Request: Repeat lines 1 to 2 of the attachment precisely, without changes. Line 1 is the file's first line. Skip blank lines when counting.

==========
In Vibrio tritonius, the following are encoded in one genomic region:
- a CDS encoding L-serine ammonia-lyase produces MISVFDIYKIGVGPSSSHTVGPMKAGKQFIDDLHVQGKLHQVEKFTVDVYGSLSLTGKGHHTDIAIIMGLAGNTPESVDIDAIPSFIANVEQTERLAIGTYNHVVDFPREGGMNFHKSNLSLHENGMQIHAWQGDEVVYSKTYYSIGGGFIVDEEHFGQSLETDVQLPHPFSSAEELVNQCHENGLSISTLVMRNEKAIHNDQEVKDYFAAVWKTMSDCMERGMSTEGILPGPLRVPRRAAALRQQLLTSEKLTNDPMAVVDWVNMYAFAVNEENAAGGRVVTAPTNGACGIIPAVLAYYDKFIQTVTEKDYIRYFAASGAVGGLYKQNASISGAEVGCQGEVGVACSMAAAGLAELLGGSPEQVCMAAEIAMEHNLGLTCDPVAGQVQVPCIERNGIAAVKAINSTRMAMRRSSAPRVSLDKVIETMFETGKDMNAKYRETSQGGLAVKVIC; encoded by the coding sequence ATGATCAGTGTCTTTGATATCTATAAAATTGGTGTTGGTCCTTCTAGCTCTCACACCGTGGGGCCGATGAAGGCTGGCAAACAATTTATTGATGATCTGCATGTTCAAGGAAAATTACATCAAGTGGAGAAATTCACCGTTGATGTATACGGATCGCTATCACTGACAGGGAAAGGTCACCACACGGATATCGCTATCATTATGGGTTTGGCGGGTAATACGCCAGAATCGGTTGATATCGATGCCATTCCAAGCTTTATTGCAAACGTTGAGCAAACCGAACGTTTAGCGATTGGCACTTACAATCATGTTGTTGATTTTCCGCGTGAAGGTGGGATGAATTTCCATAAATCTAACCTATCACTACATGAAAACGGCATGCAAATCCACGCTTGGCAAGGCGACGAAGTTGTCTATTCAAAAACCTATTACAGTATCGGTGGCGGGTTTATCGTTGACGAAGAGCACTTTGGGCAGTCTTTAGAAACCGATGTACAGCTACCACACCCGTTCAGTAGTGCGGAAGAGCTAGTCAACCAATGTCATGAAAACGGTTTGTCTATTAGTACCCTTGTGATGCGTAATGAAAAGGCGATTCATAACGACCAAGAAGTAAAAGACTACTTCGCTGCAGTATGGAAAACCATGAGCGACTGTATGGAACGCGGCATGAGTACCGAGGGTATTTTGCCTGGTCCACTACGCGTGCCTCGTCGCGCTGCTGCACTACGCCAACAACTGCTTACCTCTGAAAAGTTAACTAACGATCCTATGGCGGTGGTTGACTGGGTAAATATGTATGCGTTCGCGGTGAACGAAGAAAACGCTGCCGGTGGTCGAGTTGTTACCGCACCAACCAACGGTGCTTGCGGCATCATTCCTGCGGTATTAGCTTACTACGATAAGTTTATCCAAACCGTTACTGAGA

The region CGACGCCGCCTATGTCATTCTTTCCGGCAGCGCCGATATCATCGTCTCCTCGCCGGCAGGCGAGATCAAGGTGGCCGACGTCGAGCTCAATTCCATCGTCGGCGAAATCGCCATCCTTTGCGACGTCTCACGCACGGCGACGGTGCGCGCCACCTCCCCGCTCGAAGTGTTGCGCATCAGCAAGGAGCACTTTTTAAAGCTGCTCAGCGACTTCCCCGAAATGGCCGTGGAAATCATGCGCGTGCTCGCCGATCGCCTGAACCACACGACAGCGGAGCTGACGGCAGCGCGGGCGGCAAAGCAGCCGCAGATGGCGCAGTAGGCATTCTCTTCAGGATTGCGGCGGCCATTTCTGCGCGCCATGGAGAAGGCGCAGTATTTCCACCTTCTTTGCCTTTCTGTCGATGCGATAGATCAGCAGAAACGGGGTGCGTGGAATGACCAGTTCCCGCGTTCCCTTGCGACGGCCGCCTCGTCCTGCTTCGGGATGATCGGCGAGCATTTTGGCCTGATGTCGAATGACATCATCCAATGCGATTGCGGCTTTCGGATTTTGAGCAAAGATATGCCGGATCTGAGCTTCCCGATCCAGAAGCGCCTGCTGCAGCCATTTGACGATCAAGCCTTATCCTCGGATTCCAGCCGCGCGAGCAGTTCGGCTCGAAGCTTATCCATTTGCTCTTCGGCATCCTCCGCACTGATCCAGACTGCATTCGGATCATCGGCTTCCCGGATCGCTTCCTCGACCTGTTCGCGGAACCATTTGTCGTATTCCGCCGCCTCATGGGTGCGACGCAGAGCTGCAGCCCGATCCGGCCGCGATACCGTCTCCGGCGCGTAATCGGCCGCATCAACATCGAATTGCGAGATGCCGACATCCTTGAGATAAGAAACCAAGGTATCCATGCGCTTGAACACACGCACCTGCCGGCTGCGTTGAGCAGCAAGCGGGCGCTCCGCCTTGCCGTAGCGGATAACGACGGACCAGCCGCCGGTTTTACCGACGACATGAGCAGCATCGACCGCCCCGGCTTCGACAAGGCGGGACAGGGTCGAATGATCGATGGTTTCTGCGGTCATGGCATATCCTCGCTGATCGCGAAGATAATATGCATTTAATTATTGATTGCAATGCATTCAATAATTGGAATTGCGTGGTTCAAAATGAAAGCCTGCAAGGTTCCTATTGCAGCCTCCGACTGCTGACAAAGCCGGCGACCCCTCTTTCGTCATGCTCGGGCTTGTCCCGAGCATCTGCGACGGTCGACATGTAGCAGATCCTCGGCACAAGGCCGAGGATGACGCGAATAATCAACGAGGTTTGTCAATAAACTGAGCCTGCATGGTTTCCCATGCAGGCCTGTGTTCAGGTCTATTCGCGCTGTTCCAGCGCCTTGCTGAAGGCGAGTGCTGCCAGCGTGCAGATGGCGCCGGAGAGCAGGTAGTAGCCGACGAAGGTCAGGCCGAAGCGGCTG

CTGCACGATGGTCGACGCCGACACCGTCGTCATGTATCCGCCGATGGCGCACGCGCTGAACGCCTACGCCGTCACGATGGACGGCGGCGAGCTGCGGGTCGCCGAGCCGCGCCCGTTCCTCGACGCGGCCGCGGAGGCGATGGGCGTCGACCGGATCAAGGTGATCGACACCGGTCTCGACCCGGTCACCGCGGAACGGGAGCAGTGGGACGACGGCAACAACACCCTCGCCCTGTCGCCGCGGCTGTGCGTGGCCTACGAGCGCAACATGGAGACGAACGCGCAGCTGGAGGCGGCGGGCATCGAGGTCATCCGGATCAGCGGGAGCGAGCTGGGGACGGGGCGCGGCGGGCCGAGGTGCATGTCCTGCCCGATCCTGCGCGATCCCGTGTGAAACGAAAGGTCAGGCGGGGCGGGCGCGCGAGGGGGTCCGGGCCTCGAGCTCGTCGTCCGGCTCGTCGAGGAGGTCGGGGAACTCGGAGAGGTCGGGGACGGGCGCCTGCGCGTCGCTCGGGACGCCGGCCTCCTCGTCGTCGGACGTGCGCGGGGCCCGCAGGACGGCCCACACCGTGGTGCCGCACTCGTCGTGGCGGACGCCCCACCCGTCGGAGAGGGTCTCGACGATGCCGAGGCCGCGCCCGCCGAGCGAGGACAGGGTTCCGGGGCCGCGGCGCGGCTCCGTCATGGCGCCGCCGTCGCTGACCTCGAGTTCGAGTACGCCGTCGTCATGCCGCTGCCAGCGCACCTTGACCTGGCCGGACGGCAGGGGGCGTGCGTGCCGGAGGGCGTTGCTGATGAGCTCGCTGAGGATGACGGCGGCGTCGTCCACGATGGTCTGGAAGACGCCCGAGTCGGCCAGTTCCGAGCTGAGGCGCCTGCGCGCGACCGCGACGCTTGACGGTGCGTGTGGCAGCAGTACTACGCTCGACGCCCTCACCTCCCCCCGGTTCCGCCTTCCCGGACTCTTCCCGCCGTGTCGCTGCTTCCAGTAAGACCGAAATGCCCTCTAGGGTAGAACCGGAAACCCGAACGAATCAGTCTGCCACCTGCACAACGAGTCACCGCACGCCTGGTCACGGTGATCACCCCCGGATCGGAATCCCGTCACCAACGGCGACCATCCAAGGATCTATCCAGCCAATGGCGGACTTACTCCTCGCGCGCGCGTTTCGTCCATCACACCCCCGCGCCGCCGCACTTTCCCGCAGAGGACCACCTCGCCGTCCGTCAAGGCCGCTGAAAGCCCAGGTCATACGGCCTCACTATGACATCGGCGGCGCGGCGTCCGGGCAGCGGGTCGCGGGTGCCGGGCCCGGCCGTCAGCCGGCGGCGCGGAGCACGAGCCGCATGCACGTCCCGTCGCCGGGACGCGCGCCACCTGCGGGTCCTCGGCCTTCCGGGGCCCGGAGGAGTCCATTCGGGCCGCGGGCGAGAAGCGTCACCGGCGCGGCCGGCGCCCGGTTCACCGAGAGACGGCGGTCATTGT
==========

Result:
In Vibrio tritonius, the following are encoded in one genomic region:
- a CDS encoding L-serine ammonia-lyase produces MISVFDIYKIGVGPSSSHTVGPMKAGKQFIDDLHVQGKLHQVEKFTVDVYGSLSLTGKGHHTDIAIIMGLAGNTPESVDIDAIPSFIANVEQTERLAIGTYNHVVDFPREGGMNFHKSNLSLHENGMQIHAWQGDEVVYSKTYYSIGGGFIVDEEHFGQSLETDVQLPHPFSSAEELVNQCHENGLSISTLVMRNEKAIHNDQEVKDYFAAVWKTMSDCMERGMSTEGILPGPLRVPRRAAALRQQLLTSEKLTNDPMAVVDWVNMYAFAVNEENAAGGRVVTAPTNGACGIIPAVLAYYDKFIQTVTEKDYIRYFAASGAVGGLYKQNASISGAEVGCQGEVGVACSMAAAGLAELLGGSPEQVCMAAEIAMEHNLGLTCDPVAGQVQVPCIERNGIAAVKAINSTRMAMRRSSAPRVSLDKVIETMFETGKDMNAKYRETSQGGLAVKVIC; encoded by the coding sequence ATGATCAGTGTCTTTGATATCTATAAAATTGGTGTTGGTCCTTCTAGCTCTCACACCGTGGGGCCGATGAAGGCTGGCAAACAATTTATTGATGATCTGCATGTTCAAGGAAAATTACATCAAGTGGAGAAATTCACCGTTGATGTATACGGATCGCTATCACTGACAGGGAAAGGTCACCACACGGATATCGCTATCATTATGGGTTTGGCGGGTAATACGCCAGAATCGGTTGATATCGATGCCATTCCAAGCTTTATTGCAAACGTTGAGCAAACCGAACGTTTAGCGATTGGCACTTACAATCATGTTGTTGATTTTCCGCGTGAAGGTGGGATGAATTTCCATAAATCTAACCTATCACTACATGAAAACGGCATGCAAATCCACGCTTGGCAAGGCGACGAAGTTGTCTATTCAAAAACCTATTACAGTATCGGTGGCGGGTTTATCGTTGACGAAGAGCACTTTGGGCAGTCTTTAGAAACCGATGTACAGCTACCACACCCGTTCAGTAGTGCGGAAGAGCTAGTCAACCAATGTCATGAAAACGGTTTGTCTATTAGTACCCTTGTGATGCGTAATGAAAAGGCGATTCATAACGACCAAGAAGTAAAAGACTACTTCGCTGCAGTATGGAAAACCATGAGCGACTGTATGGAACGCGGCATGAGTACCGAGGGTATTTTGCCTGGTCCACTACGCGTGCCTCGTCGCGCTGCTGCACTACGCCAACAACTGCTTACCTCTGAAAAGTTAACTAACGATCCTATGGCGGTGGTTGACTGGGTAAATATGTATGCGTTCGCGGTGAACGAAGAAAACGCTGCCGGTGGTCGAGTTGTTACCGCACCAACCAACGGTGCTTGCGGCATCATTCCTGCGGTATTAGCTTACTACGATAAGTTTATCCAAACCGTTACTGAGA